Apple trees can be picky with the ground they grow in. They’re mostly adaptable, but prefer well-drained soil – especially loam. Container-grown apple trees will need a good potting mix. The earth you use needs to be slightly acidic to neutral; a very high or low pH can lead to poor fruit production.

You can request for your local gardeners or soil experts to conduct a soil test if you’re unsure about your soil’s pH level.


Sunlight for an apple tree

green apples getting direct sunlight

Apples thrive under full sun. Daily 6-hour exposure to direct sunlight is essential for proper fruit development.

Even if apples love sunshine, they may not grow and bear as much fruit if planted in coastal areas. Apple trees need shelter and extra care to protect them from extreme heat and strong winds.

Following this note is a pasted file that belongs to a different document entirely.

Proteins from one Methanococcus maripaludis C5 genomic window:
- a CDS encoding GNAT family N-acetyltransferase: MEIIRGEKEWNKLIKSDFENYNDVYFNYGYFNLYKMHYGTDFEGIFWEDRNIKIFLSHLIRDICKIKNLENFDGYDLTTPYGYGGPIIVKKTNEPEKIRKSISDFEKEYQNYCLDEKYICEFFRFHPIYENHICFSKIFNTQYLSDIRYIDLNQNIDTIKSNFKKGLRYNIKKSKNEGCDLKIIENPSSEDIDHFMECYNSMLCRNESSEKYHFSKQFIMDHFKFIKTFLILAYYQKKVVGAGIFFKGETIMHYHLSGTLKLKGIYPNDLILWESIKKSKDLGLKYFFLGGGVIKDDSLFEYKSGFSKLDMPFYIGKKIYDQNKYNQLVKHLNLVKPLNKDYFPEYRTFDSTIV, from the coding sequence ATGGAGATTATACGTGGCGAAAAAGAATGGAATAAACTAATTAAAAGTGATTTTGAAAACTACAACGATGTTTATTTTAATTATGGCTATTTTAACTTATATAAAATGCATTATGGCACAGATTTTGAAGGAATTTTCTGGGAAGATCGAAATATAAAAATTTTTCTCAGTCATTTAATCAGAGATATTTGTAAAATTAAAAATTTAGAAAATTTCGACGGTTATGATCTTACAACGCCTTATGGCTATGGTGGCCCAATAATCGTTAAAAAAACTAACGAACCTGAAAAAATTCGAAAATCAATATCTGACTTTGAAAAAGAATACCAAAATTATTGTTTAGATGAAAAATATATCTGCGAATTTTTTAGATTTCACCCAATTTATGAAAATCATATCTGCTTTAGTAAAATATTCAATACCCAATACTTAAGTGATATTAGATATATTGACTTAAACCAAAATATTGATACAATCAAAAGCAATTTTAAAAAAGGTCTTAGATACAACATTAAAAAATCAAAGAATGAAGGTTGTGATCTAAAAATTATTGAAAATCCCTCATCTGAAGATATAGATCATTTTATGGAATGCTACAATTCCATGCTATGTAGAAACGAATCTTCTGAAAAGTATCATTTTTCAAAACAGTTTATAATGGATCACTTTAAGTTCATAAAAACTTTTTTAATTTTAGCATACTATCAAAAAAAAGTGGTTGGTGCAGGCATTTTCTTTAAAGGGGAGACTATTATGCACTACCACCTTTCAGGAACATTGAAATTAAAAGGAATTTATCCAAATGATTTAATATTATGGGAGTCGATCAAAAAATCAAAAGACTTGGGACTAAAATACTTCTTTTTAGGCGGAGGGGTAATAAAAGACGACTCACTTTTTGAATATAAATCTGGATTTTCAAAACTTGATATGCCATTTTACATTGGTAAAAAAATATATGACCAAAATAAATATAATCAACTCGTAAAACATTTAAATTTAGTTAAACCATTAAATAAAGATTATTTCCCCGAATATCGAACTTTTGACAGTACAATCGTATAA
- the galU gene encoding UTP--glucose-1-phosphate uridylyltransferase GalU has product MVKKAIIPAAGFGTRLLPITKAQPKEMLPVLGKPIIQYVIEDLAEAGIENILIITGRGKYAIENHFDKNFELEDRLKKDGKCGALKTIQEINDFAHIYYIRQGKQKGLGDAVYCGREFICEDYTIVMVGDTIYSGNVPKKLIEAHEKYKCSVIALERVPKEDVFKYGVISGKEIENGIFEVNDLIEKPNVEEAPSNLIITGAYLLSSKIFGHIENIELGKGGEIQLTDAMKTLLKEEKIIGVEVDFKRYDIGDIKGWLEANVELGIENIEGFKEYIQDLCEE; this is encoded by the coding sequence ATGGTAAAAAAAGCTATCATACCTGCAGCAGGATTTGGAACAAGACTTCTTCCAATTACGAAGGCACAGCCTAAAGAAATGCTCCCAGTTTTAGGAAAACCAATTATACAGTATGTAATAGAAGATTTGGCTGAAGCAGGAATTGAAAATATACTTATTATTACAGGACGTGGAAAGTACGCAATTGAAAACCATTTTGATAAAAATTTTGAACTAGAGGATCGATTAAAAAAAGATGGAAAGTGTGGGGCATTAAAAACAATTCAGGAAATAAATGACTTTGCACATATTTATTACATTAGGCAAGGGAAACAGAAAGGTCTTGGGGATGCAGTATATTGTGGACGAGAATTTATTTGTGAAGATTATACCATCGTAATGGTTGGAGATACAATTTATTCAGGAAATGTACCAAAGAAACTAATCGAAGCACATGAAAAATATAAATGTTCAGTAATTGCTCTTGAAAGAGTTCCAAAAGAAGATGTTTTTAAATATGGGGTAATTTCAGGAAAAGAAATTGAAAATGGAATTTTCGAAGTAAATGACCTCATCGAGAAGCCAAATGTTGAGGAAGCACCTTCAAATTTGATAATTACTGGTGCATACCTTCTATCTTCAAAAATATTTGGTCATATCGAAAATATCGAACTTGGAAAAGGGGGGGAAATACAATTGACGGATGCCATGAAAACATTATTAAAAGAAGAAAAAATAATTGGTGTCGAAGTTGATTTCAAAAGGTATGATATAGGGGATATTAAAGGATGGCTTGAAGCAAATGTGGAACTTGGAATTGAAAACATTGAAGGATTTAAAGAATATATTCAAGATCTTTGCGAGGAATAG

Can apples grow in a cold climate?

Apples can survive in low temperatures better than most fruit trees. They have a threshold of up to 4 hours in -20ºC weather.

Not all varieties need a temperate climate to thrive, though. The tropical apple tree variety has been cultivated to grow and produce fruit in subtropical areas.


How much water do apple trees need?

Water the area surrounding the trunk. Don’t get too eager and water the trunk itself, as this can trigger fungi and bacteria to grow on the wood.

How frequently you water depends on your soil type. Clay soils retain moisture, so water less often. On the other hand, sandy soils need more frequent watering. Just watch out for waterlogging!

Young apple trees, as with potted ones, need more frequent watering than mature trees. Older trees have a hardier root system and are more drought tolerant. Unless the weather is extremely hot, there’s no need to worry about your old apple tree dehydrating.


Do apple trees need fertiliser?